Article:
iOS 9 Storyboards – Everything You Need to Know .

Posted in: Blog

Storyboards have been an ultimate addition to the repertoire of iOS since iOS 5. Numerous upgrades and useful features have been made part of the Storyboards since then and it has become a useful tool for the iPhone developers. From unfurled segues to back navigation and referencing features, iOS 9 Storyboard has evolved a great deal from its predecessors. Storyboards in iOS 9 are now more user friendly and supportive.

Our iOS Developers have diagnosed and measured the performance of the Storyboards on the basis of which we shall share here some of the most intriguing facets you need to know about the iOS 9 Storyboards:

New Features in the iOS Storyboards:

In order to enhance the utility of the Storyboards, some important updates were required which are made part of it now.
These updated features are as listed below:

1. Xcode 7 for References:

In case you have used Storyboards for bigger projects, you must be aware of the fact that the Storyboards can go quite clumsy at times. There were lots of issues with the Storyboards like disarranged segue arrows, flustering outlook and no proper dimensions to work around. Another complain that used to appear was about the difficulty of working with multiple Storyboards through help of interface builder. In your apps, moving between different “View Controllers” of alternative storyboards demanded individual codes which made the process tedious and less effective.

This is no longer the case though and all these issues have been rectified in iOS 9 Storyboards. The “View Controller” can easily be controlled with the help of Storyboard references. You can move to a specific “View Controller” and work between multiple view controllers of different storyboards with the help of references.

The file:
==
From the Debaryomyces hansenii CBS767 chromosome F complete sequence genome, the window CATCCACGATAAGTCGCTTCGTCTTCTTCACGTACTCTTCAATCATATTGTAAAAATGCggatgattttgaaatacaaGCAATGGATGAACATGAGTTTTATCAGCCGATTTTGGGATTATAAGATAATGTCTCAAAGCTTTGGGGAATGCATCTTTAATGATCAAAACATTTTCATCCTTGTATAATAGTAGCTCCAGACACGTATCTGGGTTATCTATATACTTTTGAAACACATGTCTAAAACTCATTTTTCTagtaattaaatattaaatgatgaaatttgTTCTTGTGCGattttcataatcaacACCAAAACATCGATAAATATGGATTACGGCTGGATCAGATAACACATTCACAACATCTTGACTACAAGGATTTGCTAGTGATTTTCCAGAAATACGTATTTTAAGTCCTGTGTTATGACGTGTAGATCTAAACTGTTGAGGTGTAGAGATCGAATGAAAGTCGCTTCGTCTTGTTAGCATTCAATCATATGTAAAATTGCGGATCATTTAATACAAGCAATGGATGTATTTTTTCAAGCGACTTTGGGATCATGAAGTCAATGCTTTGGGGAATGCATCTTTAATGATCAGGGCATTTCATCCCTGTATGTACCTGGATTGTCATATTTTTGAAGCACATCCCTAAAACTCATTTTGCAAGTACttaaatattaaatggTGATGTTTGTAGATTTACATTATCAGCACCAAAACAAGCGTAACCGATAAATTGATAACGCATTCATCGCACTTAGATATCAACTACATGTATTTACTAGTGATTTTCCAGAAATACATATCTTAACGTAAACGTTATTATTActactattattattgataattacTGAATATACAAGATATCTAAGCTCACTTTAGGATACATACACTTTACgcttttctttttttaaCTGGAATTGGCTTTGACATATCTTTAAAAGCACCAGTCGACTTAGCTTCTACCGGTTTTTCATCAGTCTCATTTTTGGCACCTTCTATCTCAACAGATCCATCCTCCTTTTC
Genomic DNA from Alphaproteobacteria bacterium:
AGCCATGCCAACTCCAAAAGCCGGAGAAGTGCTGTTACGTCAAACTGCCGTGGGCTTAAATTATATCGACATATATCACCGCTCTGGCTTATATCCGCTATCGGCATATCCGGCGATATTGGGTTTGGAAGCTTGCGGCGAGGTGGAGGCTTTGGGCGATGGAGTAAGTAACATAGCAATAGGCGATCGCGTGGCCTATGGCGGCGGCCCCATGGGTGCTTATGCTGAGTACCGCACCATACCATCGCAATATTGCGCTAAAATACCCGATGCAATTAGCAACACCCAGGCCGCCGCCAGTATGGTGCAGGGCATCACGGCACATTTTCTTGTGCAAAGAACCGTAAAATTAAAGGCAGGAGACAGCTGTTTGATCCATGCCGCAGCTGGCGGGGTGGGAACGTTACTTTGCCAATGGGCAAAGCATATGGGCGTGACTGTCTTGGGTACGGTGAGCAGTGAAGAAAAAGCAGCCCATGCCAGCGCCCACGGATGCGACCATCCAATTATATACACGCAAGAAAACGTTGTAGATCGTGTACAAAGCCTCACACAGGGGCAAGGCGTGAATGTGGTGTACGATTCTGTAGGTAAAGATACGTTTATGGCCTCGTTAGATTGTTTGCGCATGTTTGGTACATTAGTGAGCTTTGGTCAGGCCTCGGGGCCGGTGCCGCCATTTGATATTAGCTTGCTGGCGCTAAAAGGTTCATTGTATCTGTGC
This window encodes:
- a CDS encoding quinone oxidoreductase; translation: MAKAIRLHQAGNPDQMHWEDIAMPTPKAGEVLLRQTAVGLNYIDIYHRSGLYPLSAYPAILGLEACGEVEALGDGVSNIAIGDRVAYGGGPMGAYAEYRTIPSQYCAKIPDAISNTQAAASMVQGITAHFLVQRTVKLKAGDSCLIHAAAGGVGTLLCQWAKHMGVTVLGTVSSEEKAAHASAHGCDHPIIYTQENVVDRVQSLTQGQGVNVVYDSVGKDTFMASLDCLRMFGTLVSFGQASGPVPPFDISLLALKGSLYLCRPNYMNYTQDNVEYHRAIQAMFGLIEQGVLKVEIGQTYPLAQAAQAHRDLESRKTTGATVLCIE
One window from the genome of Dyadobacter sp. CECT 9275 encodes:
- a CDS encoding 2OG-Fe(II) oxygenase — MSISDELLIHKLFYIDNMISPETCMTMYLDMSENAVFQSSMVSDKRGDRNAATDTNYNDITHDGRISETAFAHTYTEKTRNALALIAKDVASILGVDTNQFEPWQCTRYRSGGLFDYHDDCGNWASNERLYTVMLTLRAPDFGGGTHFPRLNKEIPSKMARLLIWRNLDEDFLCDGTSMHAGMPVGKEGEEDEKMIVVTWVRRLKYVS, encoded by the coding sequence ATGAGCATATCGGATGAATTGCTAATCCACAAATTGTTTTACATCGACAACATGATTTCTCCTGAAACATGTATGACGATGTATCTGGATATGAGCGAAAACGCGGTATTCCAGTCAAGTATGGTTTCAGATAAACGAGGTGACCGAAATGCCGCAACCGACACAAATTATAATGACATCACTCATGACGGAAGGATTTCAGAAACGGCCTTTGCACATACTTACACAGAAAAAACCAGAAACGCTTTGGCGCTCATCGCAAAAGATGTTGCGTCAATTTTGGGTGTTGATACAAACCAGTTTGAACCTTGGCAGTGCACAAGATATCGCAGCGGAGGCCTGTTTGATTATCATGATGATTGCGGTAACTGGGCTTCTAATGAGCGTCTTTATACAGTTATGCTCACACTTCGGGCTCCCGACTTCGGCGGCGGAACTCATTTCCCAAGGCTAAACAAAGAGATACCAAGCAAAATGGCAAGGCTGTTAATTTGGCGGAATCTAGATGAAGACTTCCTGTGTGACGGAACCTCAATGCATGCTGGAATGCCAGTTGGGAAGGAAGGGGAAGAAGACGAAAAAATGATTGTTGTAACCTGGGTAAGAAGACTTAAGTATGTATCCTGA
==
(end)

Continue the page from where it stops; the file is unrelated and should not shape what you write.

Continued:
We shall learn how it gets done in real-time with the help of Xcode7 Referencing:

From Xcode 7, create a new project, configure it with “TabBarBased” application & select language (Swift, Objective C) of your own choice. Now open up the “Main.storyboard” file by clicking it.
It will look like this:

Screen Shot 2015-11-04 at 7.16.37 PM

Here we consider the First Tab as a separate module and look to create a new storyboard with all of its related views.
Xcode 7 provides us with an option to do this in an easier way.
First Select all the scenes you want in different Storyboard. Then from Xcode Menu, select Editor & then choose to “Refactor to Storyboard”.
Like this:

new edit

After Saving, Xcode will create a new storyboard that includes the selected Scenes. And the first Scene will be the initial scene as you can see in the screen below:

new one

Now going back to Main.storyboard, you will see, it has become simpler.


The selected scenes have been replaced by a Storyboard reference with the FirstTab (the name you have entered while re-factoring Storyboard).

As you have seen, the Storyboards references are a great way to visualize the scenes across the Storyboards.
A Storyboard reference will instantiate the initial scene of referenced Storyboard by default, but we can link to any scene in the storyboard that has a StoryboardID.

2. Segue Customization in Interface Builder:

There are two fundamental segue types and both can be customized in the latest version of the iOS Storyboards. These two types are:

• Standard Segues
• Adaptive Segues

Customization for Standard Segues:

Customizing standard segues with the help of Xcode has become stress-free. In Xcode 7 with iOS 9, you can select any standard segue type (e.g. Present Modally) and specify a subclass of UIStoryboardSegue. With the help of postulating subclass, the overall implementation of the Perform Method gets enhanced. In such a case the Segue object gets referenced and saved till the current view is presented.